Shutting Down Guantanamo Makes No Common Sense
By Heather Robinson
Last week former Vice President Dick
Cheney defended the Bush administration's national security policies,
including holding "hard core" terror suspects at the detention facility
at the U.S. Naval Base at Guantanamo Bay, Cuba. Cheney's warning that
granting rights to, and possibly releasing, hard-core terror suspects
would be a mistake comes on the heels of President Obama's announcement
that he plans to shut down Gitmo-a decision a majority of Americans disagree with, for good reason.
Americans are a people of common sense.
And shutting down Gitmo doesn't seem to make very much.
Although the President has already made
the decision, it remains to be seen what its ramifications will be.
High-minded arguments about civil liberties
aside, the evidence suggests that the U.S. has, if anything, erred on
the side of too much liberalism in its handling of the detainees at
Guantanamo. And that high-mindedness has cost innocent lives.
Of those inmates released during the
Bush years, at least 61 have
returned to the fight. Last
month it emerged that one of them, Said Al-Shihri, has become al Qaeda's number
two man in Yemen, and is
thought to have been involved in the September, 2008 bombing of the
U.S. embassy there. That bombing killed ten innocent people, including
guards and civilians waiting outside the embassy. Al Shihri is thought
to have participated in this violence after the U.S. released him from
Guantanamo to Saudi Arabia, where he attended a Saudi "rehabilitation
program" for jihadists.
Rehab? For terrorists? Maybe it's time
we realized these are hard core enemy combatants, not Hollywood starlets
with a taste for Valium.
Gitmo's most hysterical detractors
paint a picture of the facility as the nexus of Dick Cheney's evil
Death Star, a place where torture is taking place and people disappear,
never to be heard from again. That description could aptly describe
facilities in Iraq during the rule of Saddam Hussein, but not Guantanamo.
With all the emotion surrounding Gitmo,
few people actually pay attention to the facts
about what actually goes on there.
Inmates have clean rooms, excellent medical care, access to books and
writing materials, and decent meals that provide 4,000 calories a day.
They receive visits from the International Committee of the Red Cross,
as well as consultations with their attorneys.
Each detainee gets to appear yearly before an administrative review
board comprised of three
military officers. With the aid of their attorneys, detainees can present
evidence to argue for their release or relocation. As of last month,
a cumulative total of 520 detainees had been relocated or released as
a result of this process--far more than the 250 currently being held,
whom the Department of Homeland Security describes as "dangerous men"
and "enemy combatants [who] represent a threat to the U.S. or our
The reality is, shutting down Gitmo will
usher in a raft of legal complications that will likely result in the
release of some hard core detainees, according to Brooke Goldstein,
an attorney and director of the Legal Project for Daniel Pipes' Middle
East Forum, a Philadelphia-based think tank dedicated to promoting U.S.
interests in the mideast.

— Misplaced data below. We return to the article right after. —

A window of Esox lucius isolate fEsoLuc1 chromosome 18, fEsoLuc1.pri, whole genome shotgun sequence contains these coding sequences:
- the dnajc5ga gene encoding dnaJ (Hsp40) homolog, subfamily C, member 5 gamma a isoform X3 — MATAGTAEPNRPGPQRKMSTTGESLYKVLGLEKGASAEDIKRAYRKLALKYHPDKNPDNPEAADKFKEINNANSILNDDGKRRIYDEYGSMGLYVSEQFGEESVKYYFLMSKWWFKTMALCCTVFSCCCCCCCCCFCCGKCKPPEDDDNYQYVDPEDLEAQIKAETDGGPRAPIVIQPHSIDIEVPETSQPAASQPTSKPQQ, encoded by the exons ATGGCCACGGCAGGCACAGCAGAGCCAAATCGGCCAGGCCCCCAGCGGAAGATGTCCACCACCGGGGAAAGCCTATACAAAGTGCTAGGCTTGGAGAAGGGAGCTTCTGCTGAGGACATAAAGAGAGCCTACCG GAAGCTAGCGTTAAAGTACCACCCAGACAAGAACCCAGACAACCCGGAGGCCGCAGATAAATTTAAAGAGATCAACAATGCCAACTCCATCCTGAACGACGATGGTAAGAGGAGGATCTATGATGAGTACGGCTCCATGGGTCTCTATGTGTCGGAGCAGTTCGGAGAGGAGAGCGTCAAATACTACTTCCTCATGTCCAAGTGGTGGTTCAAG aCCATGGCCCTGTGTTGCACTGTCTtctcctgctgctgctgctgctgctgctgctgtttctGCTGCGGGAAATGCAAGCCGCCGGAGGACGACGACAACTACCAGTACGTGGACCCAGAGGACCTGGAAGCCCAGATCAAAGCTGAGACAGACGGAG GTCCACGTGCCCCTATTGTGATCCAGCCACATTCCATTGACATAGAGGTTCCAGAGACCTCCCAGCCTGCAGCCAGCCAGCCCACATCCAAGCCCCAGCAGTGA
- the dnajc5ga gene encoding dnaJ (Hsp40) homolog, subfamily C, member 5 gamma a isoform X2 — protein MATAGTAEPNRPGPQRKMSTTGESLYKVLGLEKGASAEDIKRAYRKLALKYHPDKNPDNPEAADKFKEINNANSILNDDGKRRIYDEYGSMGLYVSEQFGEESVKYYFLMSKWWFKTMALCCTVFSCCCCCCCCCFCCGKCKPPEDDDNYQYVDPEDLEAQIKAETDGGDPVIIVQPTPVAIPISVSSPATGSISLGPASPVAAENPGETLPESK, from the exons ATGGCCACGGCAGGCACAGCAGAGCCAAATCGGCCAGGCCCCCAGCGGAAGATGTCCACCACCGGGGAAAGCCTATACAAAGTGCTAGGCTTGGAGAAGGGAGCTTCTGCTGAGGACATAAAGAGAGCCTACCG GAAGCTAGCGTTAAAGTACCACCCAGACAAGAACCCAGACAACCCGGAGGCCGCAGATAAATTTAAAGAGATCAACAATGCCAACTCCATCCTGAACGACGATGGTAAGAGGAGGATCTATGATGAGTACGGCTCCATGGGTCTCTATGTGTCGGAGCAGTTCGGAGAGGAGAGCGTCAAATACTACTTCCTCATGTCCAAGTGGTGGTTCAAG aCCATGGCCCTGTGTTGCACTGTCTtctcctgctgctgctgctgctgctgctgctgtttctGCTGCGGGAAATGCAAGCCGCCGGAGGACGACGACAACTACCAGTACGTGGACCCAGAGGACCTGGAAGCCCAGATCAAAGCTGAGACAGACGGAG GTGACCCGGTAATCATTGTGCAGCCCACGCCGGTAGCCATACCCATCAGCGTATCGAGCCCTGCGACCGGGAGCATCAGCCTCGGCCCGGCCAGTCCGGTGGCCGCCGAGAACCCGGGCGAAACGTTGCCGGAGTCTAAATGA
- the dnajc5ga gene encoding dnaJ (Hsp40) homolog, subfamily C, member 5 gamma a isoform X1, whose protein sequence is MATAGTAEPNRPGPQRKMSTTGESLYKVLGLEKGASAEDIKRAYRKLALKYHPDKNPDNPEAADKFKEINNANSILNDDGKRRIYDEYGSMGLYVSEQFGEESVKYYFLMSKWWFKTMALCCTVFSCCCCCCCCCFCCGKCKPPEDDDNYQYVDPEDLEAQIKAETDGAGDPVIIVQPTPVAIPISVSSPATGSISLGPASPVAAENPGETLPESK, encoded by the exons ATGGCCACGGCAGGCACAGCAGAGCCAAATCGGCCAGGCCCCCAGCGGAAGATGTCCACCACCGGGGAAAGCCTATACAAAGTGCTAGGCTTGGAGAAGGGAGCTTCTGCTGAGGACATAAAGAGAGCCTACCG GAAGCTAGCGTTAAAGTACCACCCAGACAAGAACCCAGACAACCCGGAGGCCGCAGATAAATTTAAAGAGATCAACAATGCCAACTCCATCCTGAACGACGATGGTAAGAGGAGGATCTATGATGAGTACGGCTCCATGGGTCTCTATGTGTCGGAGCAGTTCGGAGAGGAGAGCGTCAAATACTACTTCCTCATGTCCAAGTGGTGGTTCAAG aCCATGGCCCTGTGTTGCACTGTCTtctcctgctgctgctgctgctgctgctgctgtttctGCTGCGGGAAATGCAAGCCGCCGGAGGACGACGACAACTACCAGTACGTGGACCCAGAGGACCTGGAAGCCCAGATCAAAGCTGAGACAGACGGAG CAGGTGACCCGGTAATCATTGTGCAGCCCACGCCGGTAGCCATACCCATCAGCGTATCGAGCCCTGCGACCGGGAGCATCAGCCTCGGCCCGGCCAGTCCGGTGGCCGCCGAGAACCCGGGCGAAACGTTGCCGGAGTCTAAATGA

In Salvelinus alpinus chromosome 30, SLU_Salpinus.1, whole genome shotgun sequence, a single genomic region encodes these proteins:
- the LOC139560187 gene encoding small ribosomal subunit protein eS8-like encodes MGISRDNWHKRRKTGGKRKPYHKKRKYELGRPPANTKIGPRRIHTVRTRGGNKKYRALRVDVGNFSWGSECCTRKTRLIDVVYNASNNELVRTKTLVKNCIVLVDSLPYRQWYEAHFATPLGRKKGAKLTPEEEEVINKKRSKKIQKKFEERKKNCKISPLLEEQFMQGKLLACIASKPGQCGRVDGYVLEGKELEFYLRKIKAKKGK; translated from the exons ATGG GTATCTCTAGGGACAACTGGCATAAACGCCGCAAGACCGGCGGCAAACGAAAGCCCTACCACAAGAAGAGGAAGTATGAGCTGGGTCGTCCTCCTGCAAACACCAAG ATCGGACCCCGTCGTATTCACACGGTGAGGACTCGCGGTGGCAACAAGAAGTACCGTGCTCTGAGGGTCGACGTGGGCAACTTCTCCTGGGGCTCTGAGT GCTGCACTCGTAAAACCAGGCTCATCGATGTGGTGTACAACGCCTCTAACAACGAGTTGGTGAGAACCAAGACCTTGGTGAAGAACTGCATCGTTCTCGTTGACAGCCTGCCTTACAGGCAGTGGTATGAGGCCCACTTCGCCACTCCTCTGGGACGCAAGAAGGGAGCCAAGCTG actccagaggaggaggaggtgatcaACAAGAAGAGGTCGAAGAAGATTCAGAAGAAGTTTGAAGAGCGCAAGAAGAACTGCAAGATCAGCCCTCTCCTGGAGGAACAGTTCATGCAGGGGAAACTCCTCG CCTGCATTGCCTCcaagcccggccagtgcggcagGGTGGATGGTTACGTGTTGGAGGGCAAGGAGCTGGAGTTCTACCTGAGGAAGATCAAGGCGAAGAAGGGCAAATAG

"If Guantanamo prisoners are moved
to a domestic prison, they will be subject to U.S. law and will be afforded
the same rights and constitutional protections of an American citizen,"
Goldstein said. "Based on the succession of past cases, it is certain
that after they are tried in the U.S., some of these prisoners will
be released. If they are released ... the chances of their rejoining
the violent jihadi movement are high."
Goldstein adds that civil libertarians'
objections to detainees being held without trial fails to take into
account that jihadists have declared a war without end against the U.S.
"According to the Geneva Conventions,
you can hold enemy combatants for the duration of hostilities until
peace has been declared," she says. "It gets muddied because these
guys have declared an indefinite war against the United States and Western
Further practical problems that might
develop if detainees were moved to U.S. prisons include radicalization
of prisoners in U.S. facilities.
"What effect will these prisoners have
on other prisoners?" says Goldstein. "We already have a problem
of radicalization in our prisons towards a militant version of Islam-do
we want to add to that?"
Not to mention that relocating detainees
to U.S. cities poses potential problems for communities located within
the vicinity of a prison.
"Take into consideration the people
who live in these areas," says Goldstein. "If you are moving people
into domestic areas, what kind of threat will you place people who live
in the area in?"
With attorneys to advocate for them,
and yearly review of their cases, as well as the chance to pray six times
a day, the detainees at Guantanamo
have more rights and privileges than did German or Japanese prisoners
of war during World War II. But unlike Japanese and German soldiers,
who were conscripted into armies and had no choice but to fight unless
they were willing to be shot for treason, jihadists voluntarily wage
war on the U.S. and our allies.
Is it really appropriate or useful for
them to believe that, should they be caught planning attacks, high-minded
Americans will rush to agitate for their rights, and possibly their
It's just not good common sense.
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Heather Robinson is a New York-based journalist. Comment by clicking here.
© 2009, Heather Robinson